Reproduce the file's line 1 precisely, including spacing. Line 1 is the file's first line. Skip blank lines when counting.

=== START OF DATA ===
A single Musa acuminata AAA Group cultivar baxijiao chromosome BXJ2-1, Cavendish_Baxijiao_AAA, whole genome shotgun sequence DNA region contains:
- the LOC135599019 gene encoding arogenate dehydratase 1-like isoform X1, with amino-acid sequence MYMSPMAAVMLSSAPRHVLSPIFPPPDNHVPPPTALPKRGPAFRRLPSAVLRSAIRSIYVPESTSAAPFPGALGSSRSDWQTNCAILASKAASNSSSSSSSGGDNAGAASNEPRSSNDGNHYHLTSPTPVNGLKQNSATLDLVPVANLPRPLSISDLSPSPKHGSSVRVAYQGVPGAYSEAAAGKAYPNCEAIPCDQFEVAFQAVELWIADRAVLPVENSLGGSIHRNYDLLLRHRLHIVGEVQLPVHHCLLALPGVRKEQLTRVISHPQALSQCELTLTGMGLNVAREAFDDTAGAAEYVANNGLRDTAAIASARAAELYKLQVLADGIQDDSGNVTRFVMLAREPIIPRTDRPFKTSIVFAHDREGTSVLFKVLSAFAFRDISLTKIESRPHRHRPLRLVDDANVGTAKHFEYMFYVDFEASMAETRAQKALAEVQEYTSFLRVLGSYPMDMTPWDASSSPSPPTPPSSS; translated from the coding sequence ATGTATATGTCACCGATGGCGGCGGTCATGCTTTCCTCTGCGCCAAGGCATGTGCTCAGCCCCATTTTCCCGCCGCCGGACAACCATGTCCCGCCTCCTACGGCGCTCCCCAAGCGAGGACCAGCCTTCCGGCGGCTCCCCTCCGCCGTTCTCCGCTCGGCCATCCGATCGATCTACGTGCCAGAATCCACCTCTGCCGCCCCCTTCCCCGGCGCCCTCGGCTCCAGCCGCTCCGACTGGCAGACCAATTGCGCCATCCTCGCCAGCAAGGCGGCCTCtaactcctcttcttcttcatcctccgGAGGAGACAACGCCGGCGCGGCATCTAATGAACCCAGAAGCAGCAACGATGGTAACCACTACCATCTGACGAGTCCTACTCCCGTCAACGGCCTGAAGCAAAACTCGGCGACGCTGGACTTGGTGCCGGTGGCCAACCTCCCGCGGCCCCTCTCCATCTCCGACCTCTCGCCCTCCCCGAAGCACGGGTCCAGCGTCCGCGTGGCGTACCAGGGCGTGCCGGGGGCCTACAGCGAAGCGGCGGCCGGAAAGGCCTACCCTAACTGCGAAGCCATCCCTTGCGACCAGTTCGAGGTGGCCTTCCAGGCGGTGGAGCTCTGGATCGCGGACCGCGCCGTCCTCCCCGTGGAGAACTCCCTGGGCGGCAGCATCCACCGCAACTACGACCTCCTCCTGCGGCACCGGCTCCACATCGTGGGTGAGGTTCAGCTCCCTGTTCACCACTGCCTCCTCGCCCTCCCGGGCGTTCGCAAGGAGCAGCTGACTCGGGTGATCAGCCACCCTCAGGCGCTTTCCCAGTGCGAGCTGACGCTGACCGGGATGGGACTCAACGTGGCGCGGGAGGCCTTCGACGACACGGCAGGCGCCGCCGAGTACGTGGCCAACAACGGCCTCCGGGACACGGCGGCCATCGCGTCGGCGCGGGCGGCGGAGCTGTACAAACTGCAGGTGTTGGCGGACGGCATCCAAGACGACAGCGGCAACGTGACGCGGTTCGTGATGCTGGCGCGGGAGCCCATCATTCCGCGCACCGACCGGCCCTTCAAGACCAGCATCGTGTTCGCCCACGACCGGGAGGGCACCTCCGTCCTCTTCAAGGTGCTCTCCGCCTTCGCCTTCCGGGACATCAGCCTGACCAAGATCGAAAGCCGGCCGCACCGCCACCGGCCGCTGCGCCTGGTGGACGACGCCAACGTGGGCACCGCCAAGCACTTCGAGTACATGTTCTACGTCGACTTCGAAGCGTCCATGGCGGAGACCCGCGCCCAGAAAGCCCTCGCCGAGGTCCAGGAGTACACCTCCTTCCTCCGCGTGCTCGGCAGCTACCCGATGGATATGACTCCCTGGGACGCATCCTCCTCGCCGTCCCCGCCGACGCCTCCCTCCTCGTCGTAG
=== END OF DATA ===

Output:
A single Musa acuminata AAA Group cultivar baxijiao chromosome BXJ2-1, Cavendish_Baxijiao_AAA, whole genome shotgun sequence DNA region contains: